In Chess with Cyclical Armies, player's start with the usual FIDE Chess array, but each piece when moved changes to the positionally equivalent piece of another of the armies of Ralph Betza's Chess with Different Armies (each now with their own types of Kings and Pawns). The armies, are, in order:
A FIDE piece when moved becomes the Nutty Knights piece that starts on the same square, the Nutty Knights piece when moved becomes the Colorbound Clobberers piece that starts on the same square, the Colorbound Clobberers piece when moved becomes the Remarkable Rookies piece that started on the same square, and the Remarkable Rookies piece when moved becomes the FIDE piece it started as again.
To add to the fun, unique Kings and Pawns are supplied for each army.
The rules of Chess with Cyclical Armies are identical to those of FIDE Chess, except that the pieces keep changing type, and there are rather more types of them than is usual.
The standard 8x8 chessboard is used, and the standard FIDE Chess starting arrays as well.
The King. In the King's position starts the FIDE King, which when moved becomes a Centaur Royal (the Nutty Knights' King), which moves like a Knight. A Centaur Royal when moved becomes a Color Khan (the Colorbound Clobberers' King), which moves one square diagonally, or leaps two orthogonally (combining the moves of a Ferz and a Dabbabah). A Color Khan when moved becomes a Rookja (the Remarkable Rookies' King) , which slides one or two squares orthogonally like a Rook. And a Rookja when moved becomes a FIDE King. All of these are royal pieces, and checkmating any of them wins the game.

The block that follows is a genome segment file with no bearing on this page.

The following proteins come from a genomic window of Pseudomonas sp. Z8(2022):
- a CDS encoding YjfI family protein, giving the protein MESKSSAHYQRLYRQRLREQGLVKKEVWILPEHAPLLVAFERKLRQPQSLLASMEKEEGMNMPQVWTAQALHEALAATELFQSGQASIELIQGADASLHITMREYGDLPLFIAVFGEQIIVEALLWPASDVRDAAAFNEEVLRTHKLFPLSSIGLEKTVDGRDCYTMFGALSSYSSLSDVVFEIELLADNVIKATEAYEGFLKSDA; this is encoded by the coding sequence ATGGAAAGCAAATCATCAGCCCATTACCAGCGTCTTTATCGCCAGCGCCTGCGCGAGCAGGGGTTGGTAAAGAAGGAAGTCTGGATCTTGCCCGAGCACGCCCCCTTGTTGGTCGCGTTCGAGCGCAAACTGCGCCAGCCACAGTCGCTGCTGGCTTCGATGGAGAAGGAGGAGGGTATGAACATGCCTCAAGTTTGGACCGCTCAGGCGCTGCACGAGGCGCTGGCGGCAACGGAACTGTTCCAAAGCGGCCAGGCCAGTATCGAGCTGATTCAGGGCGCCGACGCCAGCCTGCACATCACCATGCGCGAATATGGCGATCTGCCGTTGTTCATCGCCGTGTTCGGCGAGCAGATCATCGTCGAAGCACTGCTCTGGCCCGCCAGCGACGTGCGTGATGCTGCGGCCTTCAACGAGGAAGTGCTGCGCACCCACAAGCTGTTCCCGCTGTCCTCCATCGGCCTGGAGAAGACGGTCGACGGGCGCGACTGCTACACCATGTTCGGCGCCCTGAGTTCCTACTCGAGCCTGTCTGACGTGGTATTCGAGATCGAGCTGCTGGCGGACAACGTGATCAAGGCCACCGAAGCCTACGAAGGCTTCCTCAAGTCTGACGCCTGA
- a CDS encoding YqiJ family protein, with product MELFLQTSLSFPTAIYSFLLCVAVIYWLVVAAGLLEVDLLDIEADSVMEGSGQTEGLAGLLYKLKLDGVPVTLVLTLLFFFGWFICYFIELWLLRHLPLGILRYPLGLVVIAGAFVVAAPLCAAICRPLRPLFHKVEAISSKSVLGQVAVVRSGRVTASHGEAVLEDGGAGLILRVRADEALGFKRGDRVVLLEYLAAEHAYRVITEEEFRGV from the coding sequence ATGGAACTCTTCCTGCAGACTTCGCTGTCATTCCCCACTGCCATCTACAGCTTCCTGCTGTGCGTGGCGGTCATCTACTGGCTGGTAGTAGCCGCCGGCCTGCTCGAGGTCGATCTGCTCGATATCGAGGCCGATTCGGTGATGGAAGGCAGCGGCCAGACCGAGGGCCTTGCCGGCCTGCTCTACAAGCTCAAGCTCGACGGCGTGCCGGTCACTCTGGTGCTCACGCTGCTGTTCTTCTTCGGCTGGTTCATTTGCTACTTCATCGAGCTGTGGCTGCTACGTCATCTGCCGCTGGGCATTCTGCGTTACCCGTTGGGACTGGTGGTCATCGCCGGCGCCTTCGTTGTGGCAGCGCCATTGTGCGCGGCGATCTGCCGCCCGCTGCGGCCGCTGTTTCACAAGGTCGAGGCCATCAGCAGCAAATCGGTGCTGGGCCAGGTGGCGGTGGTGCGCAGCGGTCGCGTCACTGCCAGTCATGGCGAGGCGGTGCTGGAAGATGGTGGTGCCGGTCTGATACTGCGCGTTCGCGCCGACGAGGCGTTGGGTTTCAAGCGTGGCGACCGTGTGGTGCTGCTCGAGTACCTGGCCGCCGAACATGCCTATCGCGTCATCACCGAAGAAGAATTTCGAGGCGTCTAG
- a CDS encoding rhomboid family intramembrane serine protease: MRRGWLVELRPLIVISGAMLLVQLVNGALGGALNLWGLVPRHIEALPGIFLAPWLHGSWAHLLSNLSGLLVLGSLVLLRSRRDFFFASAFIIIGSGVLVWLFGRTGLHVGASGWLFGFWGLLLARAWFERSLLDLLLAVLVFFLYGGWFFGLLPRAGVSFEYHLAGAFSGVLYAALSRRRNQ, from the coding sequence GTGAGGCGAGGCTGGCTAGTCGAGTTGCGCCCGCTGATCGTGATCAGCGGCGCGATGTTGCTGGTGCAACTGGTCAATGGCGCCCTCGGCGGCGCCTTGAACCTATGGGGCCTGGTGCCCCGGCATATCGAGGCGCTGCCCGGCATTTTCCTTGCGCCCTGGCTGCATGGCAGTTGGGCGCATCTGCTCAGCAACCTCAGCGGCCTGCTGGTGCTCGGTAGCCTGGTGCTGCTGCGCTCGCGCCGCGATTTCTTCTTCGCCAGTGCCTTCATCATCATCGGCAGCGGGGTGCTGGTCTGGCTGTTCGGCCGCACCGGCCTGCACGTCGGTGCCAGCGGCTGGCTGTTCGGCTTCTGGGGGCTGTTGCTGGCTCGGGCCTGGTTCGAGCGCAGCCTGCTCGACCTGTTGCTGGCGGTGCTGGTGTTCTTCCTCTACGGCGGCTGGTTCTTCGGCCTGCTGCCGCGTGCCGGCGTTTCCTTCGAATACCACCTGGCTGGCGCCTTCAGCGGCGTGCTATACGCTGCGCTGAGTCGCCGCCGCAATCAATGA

The Queen. In the Queen's position starts the FIDE Queen, which when moved becomes a Forfnifurlrurking, which moves one in any direction, or like a Knight forward, or like a Rook forward or to the side. A Forfnifurlrurking when moved becomes a Cardinal, which moves like a Knight or a Bishop. A Cardinal when moved becomes a Chancellor, which moves like a Knight or a Rook. And a Chancellor when moved becomes a Queen.
The Rooks. In the Rook positions start FIDE Rooks, which when moved become Furlrurlbakkings, which moves like a Rook forward and to the side, but like a King diagonally an straight back. A Furlrurlbakking when moved becomes a BD (or Bede), which moves like a Bishop or jumps two orthogonally. A Bede when moved becomes a Short Rook, which moves like a Rook, but at most four squares. And a Short Rook when moved becomes a Rook.
The Bishops. In the Bishop positions start FIDE Bishops, which when moved become Forfnibakkings, which leaps like a Knight in the forward direction, and moves like a King backwards and to the side. A Forfnibakking when moved becomes a FAD, which moves one diagonally, or jumps two on any Queen-line. A FAD when moved becomes a Half Duck, which moves one diagonally, or jumps two or three orthogonally. And a Half Duck when moved becomes a Bishop.
The Knights. In the Knight positions start FIDE Knights, which when moved become Fibnifs, which jumps narrowly forwards and back as a Knight, or steps one diagonally. A Fibnif when moved becomes a Waffle, which leaps two diagonally or steps one orthogonally. A Waffle when moved becomes a Woody Rook, which leaps two, or steps one orthogonally. And a Woody Rook when moved becomes a Knight.